The Office of the First Minister and the Deputy First Minister has informed the Committee that there will be a one-off cost of approximately £127 million for the private sector and £102 million for the public sector. Employers have said that they are generally supportive of the proposal, which is surprising. The Committee considered the Statutory Rule on 26 June 2002 together with a report from the Examiner of Statutory Rules. Therefore I confirm that the Committee is satisfied.

Photo of David Ford David Ford Alliance

As Mr Haughey said on behalf of the Office of the First Minister and the Deputy First Minister and Mr Gibson confirmed on behalf of the Committee of the Centre, the Regulations deal with updating employment categories in accordance with the Office for National Statistics requirements. How long do Ministers expect the updating of categories to have effect?

In 1975, fair employment was introduced; there was also the Fair Employment Agency, the Fair Employment Commission and the Equality Commission. In the mid 1970s, procedures were needed to ensure fairness of employment and to monitor how employment operated to ensure that a balance was being struck. However, the assumptions of the 1970s are being extended to today’s processes in a way that is becoming untenable. A quarter of a century ago, we could have said that people were Catholics or Protestants; if they were not Catholics they were Protestants, whether Hindu Protestants, Jewish Protestants or agnostic Protestants. However, society has changed significantly. One of the previous categorisations of religious balance was the question of the primary school one attended, but integrated education is now having an effect on that.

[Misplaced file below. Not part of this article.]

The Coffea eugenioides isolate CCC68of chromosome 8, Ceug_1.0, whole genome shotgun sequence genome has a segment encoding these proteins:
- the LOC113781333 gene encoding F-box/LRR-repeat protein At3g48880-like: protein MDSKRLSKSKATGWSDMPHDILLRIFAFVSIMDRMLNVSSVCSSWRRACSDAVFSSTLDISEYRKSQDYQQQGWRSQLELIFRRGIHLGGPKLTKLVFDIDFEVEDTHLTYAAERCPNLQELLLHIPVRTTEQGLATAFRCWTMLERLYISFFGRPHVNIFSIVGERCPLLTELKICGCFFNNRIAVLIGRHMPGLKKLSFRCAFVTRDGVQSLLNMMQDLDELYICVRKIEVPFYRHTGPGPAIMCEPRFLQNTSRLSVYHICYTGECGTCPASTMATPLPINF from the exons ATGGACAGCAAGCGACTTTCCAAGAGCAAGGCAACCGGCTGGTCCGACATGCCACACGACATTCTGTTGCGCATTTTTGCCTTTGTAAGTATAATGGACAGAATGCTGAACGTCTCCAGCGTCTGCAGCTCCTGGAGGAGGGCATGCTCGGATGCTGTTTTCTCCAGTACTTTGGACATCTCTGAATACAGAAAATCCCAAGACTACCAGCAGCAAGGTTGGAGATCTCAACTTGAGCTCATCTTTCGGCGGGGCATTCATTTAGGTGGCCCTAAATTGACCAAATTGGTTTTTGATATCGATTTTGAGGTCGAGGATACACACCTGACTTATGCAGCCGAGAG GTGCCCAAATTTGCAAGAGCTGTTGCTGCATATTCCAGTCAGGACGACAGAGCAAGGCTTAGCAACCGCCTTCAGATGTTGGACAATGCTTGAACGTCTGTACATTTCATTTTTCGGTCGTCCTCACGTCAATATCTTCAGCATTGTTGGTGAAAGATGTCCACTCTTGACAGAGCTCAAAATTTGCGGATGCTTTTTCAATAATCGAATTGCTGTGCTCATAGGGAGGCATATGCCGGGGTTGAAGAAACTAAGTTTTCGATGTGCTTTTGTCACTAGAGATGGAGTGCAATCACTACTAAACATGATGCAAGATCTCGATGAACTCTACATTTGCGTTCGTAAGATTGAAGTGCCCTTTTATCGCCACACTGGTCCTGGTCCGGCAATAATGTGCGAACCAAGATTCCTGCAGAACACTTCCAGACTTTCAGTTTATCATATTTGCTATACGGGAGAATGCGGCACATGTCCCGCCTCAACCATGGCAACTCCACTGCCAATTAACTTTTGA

(Madam Deputy Speaker [Ms Morrice] in the Chair)

The increasing number of ethnic minority citizens in Northern Ireland is also bringing a change in minority religious backgrounds, which disturbs the traditional pattern. The undoubted increase in secularisation is making categorisation on the basis of religious belief dubious. Society has changed in all those respects.

In the 1970s, fair employment had to be fought for against violent opposition from many Unionists; it was seen as a Nationalist campaign against Unionists. However, that has also changed significantly. Fair employment is now the presumption in the public sector and in the private sector, and it is seen as the way in which people move forward and the necessary way to ensure that balance is maintained and that fairness and equality are provided to all citizens in their work.

However, the Regulations do not merely produce categorisation of types of employment; they produce categorisation of types of people. They perpetuate divisions; they stick people into pigeonholes, which may or may not be appropriate; and they continue to divide society. I thought the aim of the Good Friday Agreement — which the Assembly has been seeking to achieve for four years — was to unite to produce a new society moving forward in a different way.

I would like to ask two simple questions. First, as a matter of record, if the categories are straightforward and simple, will the Ministers explain what category police officers fall into? Unfortunately, they are recruited on a sectarian headcount and not by appointing the best person for the job. Secondly, if the implementation date for the Regulations is January 2004, how much longer does the Office of the First Minister and the Deputy First Minister think it will be necessary to divide up people in Northern Ireland rather than starting to build a united society?

Photo of Mr Denis Haughey Mr Denis Haughey Social Democratic and Labour Party